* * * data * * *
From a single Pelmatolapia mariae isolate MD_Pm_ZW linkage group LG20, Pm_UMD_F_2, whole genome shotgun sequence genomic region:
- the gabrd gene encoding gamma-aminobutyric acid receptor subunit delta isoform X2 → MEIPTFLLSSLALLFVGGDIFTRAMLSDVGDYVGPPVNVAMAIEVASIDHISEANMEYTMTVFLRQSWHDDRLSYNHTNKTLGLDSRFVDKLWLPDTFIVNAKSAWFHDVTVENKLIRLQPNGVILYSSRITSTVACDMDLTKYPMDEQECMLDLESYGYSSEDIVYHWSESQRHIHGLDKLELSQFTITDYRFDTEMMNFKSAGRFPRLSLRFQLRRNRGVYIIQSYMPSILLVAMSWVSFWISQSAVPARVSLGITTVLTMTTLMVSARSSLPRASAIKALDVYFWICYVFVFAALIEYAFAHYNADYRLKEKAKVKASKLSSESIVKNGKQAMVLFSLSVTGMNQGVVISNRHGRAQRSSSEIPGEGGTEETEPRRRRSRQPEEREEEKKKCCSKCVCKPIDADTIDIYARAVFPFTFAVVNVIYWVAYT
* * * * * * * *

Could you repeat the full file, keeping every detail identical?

From a single Pelmatolapia mariae isolate MD_Pm_ZW linkage group LG20, Pm_UMD_F_2, whole genome shotgun sequence genomic region:
- the gabrd gene encoding gamma-aminobutyric acid receptor subunit delta isoform X2 → MEIPTFLLSSLALLFVGGDIFTRAMLSDVGDYVGPPVNVAMAIEVASIDHISEANMEYTMTVFLRQSWHDDRLSYNHTNKTLGLDSRFVDKLWLPDTFIVNAKSAWFHDVTVENKLIRLQPNGVILYSSRITSTVACDMDLTKYPMDEQECMLDLESYGYSSEDIVYHWSESQRHIHGLDKLELSQFTITDYRFDTEMMNFKSAGRFPRLSLRFQLRRNRGVYIIQSYMPSILLVAMSWVSFWISQSAVPARVSLGITTVLTMTTLMVSARSSLPRASAIKALDVYFWICYVFVFAALIEYAFAHYNADYRLKEKAKVKASKLSSESIVKNGKQAMVLFSLSVTGMNQGVVISNRHGRAQRSSSEIPGEGGTEETEPRRRRSRQPEEREEEKKKCCSKCVCKPIDADTIDIYARAVFPFTFAVVNVIYWVAYT